Tuesday, July 5, 2011

Review: Faith: A Novel, by Jennifer Haigh

Faith without works is dead: It's an unassailable truth for Catholics. But it's also often true that no good work goes unpunished, especially in emotionally charged, mid-priest-sex-abuse-scandal 2002 Boston, the setting for Jennifer Haigh's deftly crafted, deeply affecting new novel Faith. But this isn't a novel about orthodoxy or catechism. It's not even really about the abuse scandal, either. More so, it's a novel about empathy and trust. And it's absolutely riveting.

Father Arthur Breen, a model priest his whole life, stands accused of molesting an eight-year-old boy named Aidan, who he'd befriended and mentored while the boy's mother, a former meth head and stripper, tries to put her life back together. Arthur's Irish Catholic family, including his half brother Mike and half sister Sheila (our narrator), is divided in their loyalties. And frankly, that's about as much as you should know, plotwise. 

That's because one of the many strengths of this novel is how carefully Haigh (through Sheila) goes about revealing information. One of the morals of this story is that making judgments without understanding a situation is incredibly dangerous. In fact, in might be delusional — and that's true whether we're talking about religious faith or faith and trust in people. Indeed, as Sheila says, "It was a thing I'd always known but until recently had forgotten: that faith is a decision. In its most basic form, it is a choice."

And so Haigh (via Sheila) gives us a sort of a first pass at describing events, providing readers a framework and just enough information to begin formulating our own idea about Father Breen's guilt or innocence. In fact, as a reader, you feel slightly awkward — you know you're not supposed to be rushing to judgment, but you can't help it. The sex-abuse scandal is an incredibly emotional issue. You try to understand, but you just don't yet have enough information. You either like him or you don't; you either trust him or you don't.

Essentially, you either empathize with him or you don't. But, as Father Arthur Breen himself wonders, "How did anyone know, ever, what another person was feeling?" But to stop trying is to become a misanthrope — to pack it in on life. And whether you're a recovering drug addict or an accused priest, empathy is a form of conscience, a safeguard against doing really horrible things.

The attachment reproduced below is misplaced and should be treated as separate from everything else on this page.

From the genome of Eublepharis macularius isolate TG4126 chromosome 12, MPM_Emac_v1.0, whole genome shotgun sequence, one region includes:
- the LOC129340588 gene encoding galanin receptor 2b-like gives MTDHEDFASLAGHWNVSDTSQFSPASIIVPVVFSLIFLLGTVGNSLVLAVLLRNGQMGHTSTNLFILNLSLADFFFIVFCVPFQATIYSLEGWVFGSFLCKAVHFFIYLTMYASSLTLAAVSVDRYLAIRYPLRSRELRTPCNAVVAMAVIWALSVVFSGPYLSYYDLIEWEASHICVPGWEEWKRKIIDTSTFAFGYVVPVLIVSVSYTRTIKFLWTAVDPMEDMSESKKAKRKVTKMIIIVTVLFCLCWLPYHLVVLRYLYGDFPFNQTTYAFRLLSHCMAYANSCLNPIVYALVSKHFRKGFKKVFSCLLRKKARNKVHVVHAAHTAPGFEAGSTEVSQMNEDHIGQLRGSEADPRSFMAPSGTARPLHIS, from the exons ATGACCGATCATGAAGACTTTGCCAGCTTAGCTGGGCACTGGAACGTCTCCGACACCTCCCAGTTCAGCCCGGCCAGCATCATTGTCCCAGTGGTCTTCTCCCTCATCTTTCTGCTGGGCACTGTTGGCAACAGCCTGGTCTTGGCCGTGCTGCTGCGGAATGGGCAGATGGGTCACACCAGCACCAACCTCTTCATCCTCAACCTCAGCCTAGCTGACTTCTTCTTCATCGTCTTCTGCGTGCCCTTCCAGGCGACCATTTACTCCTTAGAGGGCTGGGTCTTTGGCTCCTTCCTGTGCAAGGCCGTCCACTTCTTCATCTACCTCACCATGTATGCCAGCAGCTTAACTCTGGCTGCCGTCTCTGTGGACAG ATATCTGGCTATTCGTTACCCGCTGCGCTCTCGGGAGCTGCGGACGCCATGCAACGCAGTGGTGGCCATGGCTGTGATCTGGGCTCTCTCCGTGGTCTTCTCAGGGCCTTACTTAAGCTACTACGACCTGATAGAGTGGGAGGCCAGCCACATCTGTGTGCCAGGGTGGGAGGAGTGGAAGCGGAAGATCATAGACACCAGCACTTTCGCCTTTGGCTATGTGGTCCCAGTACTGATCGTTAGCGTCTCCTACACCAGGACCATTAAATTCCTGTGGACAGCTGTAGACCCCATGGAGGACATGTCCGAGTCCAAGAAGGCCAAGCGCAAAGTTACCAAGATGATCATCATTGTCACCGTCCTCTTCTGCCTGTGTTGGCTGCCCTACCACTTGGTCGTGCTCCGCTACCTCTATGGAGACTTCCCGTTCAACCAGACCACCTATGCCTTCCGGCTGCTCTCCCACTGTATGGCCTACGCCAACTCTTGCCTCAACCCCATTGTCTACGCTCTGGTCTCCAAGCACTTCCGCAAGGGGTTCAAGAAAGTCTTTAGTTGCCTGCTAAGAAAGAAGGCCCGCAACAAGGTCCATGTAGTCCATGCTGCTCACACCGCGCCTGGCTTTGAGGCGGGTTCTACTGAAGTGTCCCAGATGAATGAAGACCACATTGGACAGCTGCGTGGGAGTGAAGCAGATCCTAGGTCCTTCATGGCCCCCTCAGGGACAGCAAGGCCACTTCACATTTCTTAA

This novel is like a beautiful stained-glass window: Amazing at first glance, but even more so when it becomes further illuminated. I laid in bed for a good four hours last night, wide awake, just rolling this novel over in my head. Even more emerges. Every detail in this intricately detailed novel means something, adds something, furthers something. Unlike the play/film Doubt, to which this book is compared frequently, there is a resolution. And it's shocking, haunting, and yes, even fulfilling. Whether you're Catholic or not, you'll appreciate the craft here. Five stars: One of my favorites of the year.


  1. Glad you liked the book,Greg(or should I say,loved it)-I have to take this one off my TBR pile and read before summer ends.

  2. WOW. Alrighty then. Jen at Devourer of Books (The One That Reads Hundreds of Books a Year) said this same exact thing about the audio version. So I have it uploaded and ready to go. My excitement is at a fever pitch after reading this. Nicely done.

  3. To the TBR it goes. Thanks for the most excellent review, I love books that keep you thinking after you finished reading them.


  4. @lady t - It's a light, relatively easy read. It's only when you're done does it start sinking in. At least that was the case for me.

    @Sandy - Enjoy! I'd also read a ton of positive reviews before reading it - so my hype-skeptic detectors were up, but I loved it.

    @Man - This one most certainly does. The word I've seen used most to describe it: haunting.

  5. Wow...I'm so thrilled to read your review on this one! I fell in love with Jennifer Haigh after reading her first novel, Mrs. Kimble and I've read the following two she released, Baker Towers and The Condition, which sadly didn't compare. Faith has been on my wish list for months now, so I was happy to see this review in my inbox. I'll probably revisit your site and comment more after I read it myself!!

  6. I like Jennifer Haigh.


    Stopping by from Cym Lowell's Book Party.

    Stop by my blog if you like for a giveaway of NIGHT TRAIN that ends on July 25.



  7. Oh Greg, What a beautiful review. You've outdone yourself on this one. I'm so pleased to see your opinion as I've chosen this for one of my library's book discussions this year and when I've told some of my customers about the subject matter, they seem turned off. Too close to the bone, perhaps?
    But now, I'll refer them to your website and quote your review and all will be well. Thank you.

  8. @Sally - Thanks so much for the kind words - you made my day! I hope you and your library book discussion group enjoy the novel as much as I did!

  9. The title of the book, Faith, is brilliant, for this is a book not about religious faith, but more about faith in your family. Sheila says to Mike, "Sorry, Mike, but sooner or later you have to decide what you believe." It was a thing I'd always known but until recently had forgotten: that faith is a decision. In its most basic form, it is a choice. I love those lines, because faith really is an active thing. You can grow up attending mass every week, participating in the sacraments, but to really have faith, you have to choose to believe in something. Family is at the heart of this novel, and Sheila's family has its troubles, like most.

    1. Really well said! Thank you for the very thoughtful comment.